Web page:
Originally segregated, ASH was integrated between 1958 and 1965. As outpatient clinics and community centers opened in the 1960s and 1970s, the population began to decline. In the 1980s, many of the patients at the site were transferred to off-site treatment through the Austin Mental Health-Mental Retardation. People would go through ASH to receive treatment, but less than 500 lived on the spot.

Now, as the idea of ​​recovery and recovery setup has evolved, the idea of ​​a single site for recovery has emerged: the $ 305 million reconfigured behavioral health center and 240 beds. Construction of the facility began in October 2019 and will be completed in November 2023.

Thompson did not expect the new construction, which will come in collaboration with the psychiatry department of Dell Medical School, to discover so much history. But as she did, Thompson committed herself and her staff to preserving the hospital’s long-term history, with the help of Dr. King Davis and her students at the University of Texas School of Information.

“I didn’t know it, when we started designing the building years and years and years ago … I thought,‘ Oh, this is such a great thing, ’but I had no idea what we would find,” Thompson said. “I had no idea we were going to branch out into this piece where we would really keep what was here before, and we were going to be able to take it all forward. It was unexpected and great.”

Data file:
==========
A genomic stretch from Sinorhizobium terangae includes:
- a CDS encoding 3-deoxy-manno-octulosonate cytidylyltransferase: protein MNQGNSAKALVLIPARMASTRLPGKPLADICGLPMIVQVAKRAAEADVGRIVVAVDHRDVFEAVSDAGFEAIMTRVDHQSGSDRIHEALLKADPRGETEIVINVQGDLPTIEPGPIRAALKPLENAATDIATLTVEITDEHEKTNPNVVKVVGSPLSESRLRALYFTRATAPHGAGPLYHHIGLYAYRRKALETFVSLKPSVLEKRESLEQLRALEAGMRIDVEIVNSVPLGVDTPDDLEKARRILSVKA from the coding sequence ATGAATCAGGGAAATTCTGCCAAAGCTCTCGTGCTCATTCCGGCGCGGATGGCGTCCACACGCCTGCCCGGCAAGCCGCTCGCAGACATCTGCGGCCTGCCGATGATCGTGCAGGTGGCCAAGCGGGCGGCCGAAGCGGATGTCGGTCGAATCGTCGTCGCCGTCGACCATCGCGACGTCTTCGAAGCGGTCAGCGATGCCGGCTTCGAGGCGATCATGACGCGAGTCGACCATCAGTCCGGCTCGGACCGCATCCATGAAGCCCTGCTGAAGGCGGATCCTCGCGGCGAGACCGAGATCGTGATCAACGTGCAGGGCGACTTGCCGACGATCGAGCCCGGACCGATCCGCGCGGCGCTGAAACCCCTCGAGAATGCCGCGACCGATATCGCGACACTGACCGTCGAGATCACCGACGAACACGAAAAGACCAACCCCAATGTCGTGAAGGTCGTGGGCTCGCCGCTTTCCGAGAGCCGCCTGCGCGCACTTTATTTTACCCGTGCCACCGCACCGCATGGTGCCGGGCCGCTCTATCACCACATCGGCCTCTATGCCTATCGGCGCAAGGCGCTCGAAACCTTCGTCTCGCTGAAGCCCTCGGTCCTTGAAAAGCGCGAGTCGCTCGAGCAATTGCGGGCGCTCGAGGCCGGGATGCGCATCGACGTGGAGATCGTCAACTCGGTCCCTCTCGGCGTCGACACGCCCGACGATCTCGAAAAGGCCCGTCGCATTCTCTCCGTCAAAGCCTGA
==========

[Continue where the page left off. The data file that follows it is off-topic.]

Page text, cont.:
The excavation at the new hospital site reached a depth of 10 meters. Pieces of the story discovered at the site were as small as a single straight pin or button and as large as household furniture, children’s toys and sewing machines, Clark said. It’s like discovering a portion of history frozen in time, much of it coinciding with the Census records of the time.

“Everything talks about the human nature of the individuals who lived here,” Clark said. “Yes, it’s a story about Austin State Hospital. But the message of this story is about a community, a society, where people recover. There was no separation of families, workers and neighbors.”

The building uncovers the history of Austin State Hospital

Source link The building uncovers the history of Austin State Hospital